While Japan has finally decided to ratify the Hague Convention child custody treaty, US officials have voiced concern that they will only be applicable to future cases. Some lawmakers have proposed imposing sanctions on Japan to force their action on open cases of child abductions due to parental custody disputes. But Susan Jacobs, the State Department’s special adviser on children’s issues, said sanctions are a “double-edged sword”.
Testifying before Congress, Jacobs said that threatening countries with sanctions is sometimes not the best way to get a country’s cooperation, especially since “most of the relationships that we have are very complex and involve many issues,” she adds. Sanctioning Japan over these cases, even though it is important to resolve them, would only damage the bilateral relationship the two countries currently enjoy.
The bill proposed by Chris Smith, who heads the House Foreign Affairs subcommittee handling human rights, says that they will call off cultural or scientific exchanges or deny export licenses to countries who do not immediately resolve abduction cases. He believes just the threat of sanctions might be incentive enough to get them to take action.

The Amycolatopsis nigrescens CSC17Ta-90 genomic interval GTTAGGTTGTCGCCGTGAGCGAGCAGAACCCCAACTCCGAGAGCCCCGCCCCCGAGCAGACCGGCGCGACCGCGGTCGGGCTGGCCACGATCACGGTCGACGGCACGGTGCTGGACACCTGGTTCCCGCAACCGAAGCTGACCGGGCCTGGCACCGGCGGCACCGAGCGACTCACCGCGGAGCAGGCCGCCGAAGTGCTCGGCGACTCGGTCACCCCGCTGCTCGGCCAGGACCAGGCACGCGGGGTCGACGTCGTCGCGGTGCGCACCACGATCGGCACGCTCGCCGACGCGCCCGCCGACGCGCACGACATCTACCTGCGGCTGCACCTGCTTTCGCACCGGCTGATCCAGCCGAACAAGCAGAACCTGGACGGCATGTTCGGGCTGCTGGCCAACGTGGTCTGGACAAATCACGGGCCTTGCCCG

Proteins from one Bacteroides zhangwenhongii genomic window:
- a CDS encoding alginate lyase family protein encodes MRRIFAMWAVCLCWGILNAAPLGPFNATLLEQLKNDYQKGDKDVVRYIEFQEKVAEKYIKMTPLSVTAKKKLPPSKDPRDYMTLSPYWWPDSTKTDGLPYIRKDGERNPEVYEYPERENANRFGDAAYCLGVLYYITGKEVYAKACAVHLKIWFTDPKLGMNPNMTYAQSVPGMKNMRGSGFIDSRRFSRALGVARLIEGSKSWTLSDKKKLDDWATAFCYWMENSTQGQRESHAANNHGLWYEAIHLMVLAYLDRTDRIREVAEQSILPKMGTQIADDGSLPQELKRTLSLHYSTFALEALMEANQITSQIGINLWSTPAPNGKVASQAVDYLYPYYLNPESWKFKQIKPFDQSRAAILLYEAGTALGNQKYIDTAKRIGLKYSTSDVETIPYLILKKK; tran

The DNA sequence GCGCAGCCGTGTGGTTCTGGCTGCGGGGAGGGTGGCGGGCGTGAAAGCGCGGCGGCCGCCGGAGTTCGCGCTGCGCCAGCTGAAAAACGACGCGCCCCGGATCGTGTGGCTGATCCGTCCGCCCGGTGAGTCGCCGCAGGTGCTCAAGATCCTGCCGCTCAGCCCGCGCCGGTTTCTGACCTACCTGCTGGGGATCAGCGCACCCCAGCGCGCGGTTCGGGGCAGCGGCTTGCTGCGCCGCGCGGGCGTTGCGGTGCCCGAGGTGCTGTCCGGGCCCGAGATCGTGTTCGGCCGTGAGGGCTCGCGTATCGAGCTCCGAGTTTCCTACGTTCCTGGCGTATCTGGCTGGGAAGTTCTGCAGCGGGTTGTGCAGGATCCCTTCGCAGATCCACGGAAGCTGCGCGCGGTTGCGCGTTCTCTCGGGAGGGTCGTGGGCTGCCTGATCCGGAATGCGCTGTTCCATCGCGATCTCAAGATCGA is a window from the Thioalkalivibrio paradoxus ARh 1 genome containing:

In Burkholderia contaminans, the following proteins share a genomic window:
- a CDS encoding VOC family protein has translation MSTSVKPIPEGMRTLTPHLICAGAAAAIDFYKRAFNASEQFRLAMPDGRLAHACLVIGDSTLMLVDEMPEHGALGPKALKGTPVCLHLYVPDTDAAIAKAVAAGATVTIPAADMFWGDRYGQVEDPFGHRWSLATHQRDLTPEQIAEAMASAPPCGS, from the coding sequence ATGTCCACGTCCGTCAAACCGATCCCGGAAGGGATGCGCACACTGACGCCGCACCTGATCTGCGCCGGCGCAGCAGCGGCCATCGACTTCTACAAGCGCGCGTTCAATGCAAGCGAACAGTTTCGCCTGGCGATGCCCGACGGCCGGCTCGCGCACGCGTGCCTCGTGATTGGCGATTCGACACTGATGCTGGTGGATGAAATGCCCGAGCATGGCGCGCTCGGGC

Hundreds of non-Japanese parents have lost access to their children when their estranged partners took them back to Japan. Sole custody is always given to mothers in the country, and most of the overseas parents mentioned are fathers. Even though Japan has the most number of cases of abducted US children, other countries like India and Egypt are also cause for concern. The Hague Convention ensures the return of children under the age of 16 to their place of residence when they are taken by one parent after the dissolution of an international marriage. The court where the child resides will then make the decision as to which parent will gain full custody. The bill in Japan has been ratified and is awaiting the final approval from the Upper House. They are the only one of the Group of Eight nations who have not officially joined the pact.
[ via My Sinchew ]
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